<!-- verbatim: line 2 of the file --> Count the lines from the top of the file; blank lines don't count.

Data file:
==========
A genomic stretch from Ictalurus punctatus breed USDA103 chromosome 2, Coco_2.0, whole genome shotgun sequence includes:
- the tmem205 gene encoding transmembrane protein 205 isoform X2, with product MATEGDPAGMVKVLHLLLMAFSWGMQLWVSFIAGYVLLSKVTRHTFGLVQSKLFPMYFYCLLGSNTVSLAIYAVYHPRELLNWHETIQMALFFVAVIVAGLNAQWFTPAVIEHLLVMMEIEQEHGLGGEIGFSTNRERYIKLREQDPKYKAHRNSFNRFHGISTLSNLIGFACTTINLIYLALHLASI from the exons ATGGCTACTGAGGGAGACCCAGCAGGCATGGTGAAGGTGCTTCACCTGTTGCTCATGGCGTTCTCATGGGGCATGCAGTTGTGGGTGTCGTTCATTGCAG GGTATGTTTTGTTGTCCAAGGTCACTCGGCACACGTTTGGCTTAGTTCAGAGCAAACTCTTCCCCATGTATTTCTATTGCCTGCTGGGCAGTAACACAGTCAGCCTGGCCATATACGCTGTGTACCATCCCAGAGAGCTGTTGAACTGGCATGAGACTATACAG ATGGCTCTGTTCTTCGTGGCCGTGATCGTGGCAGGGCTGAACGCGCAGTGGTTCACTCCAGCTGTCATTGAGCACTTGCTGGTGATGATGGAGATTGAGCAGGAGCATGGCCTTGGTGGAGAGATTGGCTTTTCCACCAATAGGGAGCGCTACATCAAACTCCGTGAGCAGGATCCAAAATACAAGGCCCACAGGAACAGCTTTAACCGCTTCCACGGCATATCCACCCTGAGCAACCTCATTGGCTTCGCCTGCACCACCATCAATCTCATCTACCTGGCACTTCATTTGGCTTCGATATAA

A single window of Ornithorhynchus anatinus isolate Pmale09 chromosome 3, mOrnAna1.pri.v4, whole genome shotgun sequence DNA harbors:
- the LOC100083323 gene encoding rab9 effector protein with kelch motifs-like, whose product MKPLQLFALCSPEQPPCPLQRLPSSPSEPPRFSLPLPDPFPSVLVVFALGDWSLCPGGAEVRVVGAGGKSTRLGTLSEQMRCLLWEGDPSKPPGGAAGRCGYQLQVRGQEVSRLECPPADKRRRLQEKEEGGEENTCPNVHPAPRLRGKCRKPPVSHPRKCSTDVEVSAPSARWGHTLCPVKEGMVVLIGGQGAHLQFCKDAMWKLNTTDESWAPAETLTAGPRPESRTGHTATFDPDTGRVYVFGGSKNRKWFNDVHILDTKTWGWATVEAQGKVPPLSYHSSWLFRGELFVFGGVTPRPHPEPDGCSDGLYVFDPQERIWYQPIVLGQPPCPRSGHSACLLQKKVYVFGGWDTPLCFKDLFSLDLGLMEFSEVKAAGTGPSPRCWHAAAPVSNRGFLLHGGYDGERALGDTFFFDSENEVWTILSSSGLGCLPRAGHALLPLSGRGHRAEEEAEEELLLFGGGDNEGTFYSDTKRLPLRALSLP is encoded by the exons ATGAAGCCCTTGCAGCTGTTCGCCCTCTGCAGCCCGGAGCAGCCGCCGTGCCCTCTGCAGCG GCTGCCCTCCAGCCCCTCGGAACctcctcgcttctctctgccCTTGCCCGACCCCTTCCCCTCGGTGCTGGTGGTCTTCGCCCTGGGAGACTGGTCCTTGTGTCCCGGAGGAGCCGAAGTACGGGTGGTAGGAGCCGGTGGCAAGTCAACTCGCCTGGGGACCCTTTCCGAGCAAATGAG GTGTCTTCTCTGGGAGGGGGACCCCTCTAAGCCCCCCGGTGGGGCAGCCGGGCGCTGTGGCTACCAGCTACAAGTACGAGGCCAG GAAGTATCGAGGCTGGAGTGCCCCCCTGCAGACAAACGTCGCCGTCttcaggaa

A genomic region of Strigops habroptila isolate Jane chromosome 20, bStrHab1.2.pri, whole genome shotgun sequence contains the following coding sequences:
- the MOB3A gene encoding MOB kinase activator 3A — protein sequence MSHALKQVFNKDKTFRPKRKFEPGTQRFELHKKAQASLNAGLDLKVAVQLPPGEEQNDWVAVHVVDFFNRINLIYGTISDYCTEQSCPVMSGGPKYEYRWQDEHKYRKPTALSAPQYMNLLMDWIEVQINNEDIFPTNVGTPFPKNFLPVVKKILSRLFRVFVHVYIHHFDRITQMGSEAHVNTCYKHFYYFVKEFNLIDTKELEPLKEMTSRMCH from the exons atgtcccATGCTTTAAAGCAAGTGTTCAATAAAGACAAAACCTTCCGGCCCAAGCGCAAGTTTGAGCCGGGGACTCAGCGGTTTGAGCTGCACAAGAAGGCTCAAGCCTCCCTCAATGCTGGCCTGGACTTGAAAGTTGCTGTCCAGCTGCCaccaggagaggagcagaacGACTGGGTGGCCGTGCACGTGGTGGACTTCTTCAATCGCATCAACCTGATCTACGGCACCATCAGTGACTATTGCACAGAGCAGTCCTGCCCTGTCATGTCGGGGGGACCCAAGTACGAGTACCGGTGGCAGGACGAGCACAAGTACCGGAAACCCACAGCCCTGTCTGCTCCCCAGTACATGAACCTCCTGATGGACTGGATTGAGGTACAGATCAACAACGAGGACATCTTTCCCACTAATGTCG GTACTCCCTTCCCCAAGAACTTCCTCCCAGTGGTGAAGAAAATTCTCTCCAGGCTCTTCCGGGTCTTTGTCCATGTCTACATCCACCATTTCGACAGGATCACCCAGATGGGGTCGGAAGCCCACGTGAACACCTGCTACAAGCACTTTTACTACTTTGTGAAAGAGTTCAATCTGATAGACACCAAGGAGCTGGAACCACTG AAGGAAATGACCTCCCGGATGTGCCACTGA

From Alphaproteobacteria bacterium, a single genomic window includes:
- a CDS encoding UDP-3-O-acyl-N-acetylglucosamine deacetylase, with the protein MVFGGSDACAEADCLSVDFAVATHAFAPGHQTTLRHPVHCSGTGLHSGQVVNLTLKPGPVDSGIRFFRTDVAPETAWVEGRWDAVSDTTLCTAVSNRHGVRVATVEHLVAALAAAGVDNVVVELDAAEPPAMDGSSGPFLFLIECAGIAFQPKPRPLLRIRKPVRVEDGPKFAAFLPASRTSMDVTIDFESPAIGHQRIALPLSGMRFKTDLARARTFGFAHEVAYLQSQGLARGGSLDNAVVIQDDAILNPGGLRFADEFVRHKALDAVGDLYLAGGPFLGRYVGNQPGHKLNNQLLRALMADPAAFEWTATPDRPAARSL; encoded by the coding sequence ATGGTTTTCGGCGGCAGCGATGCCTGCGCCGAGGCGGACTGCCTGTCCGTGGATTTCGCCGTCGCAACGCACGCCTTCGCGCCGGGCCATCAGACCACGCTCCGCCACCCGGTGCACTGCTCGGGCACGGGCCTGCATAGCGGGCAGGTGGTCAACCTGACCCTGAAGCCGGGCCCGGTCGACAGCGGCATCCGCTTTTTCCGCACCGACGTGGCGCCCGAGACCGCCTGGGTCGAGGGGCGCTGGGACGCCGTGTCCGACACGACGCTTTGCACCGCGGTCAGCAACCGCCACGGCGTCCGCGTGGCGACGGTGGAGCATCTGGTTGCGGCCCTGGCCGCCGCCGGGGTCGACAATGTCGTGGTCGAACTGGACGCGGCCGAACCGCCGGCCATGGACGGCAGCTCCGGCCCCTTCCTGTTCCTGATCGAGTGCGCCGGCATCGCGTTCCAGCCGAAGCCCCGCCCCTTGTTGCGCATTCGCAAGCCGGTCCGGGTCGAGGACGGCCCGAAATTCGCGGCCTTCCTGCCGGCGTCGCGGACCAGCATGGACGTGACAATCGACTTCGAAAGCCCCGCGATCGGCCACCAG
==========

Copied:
- the tmem205 gene encoding transmembrane protein 205 isoform X2, with product MATEGDPAGMVKVLHLLLMAFSWGMQLWVSFIAGYVLLSKVTRHTFGLVQSKLFPMYFYCLLGSNTVSLAIYAVYHPRELLNWHETIQMALFFVAVIVAGLNAQWFTPAVIEHLLVMMEIEQEHGLGGEIGFSTNRERYIKLREQDPKYKAHRNSFNRFHGISTLSNLIGFACTTINLIYLALHLASI from the exons ATGGCTACTGAGGGAGACCCAGCAGGCATGGTGAAGGTGCTTCACCTGTTGCTCATGGCGTTCTCATGGGGCATGCAGTTGTGGGTGTCGTTCATTGCAG GGTATGTTTTGTTGTCCAAGGTCACTCGGCACACGTTTGGCTTAGTTCAGAGCAAACTCTTCCCCATGTATTTCTATTGCCTGCTGGGCAGTAACACAGTCAGCCTGGCCATATACGCTGTGTACCATCCCAGAGAGCTGTTGAACTGGCATGAGACTATACAG ATGGCTCTGTTCTTCGTGGCCGTGATCGTGGCAGGGCTGAACGCGCAGTGGTTCACTCCAGCTGTCATTGAGCACTTGCTGGTGATGATGGAGATTGAGCAGGAGCATGGCCTTGGTGGAGAGATTGGCTTTTCCACCAATAGGGAGCGCTACATCAAACTCCGTGAGCAGGATCCAAAATACAAGGCCCACAGGAACAGCTTTAACCGCTTCCACGGCATATCCACCCTGAGCAACCTCATTGGCTTCGCCTGCACCACCATCAATCTCATCTACCTGGCACTTCATTTGGCTTCGATATAA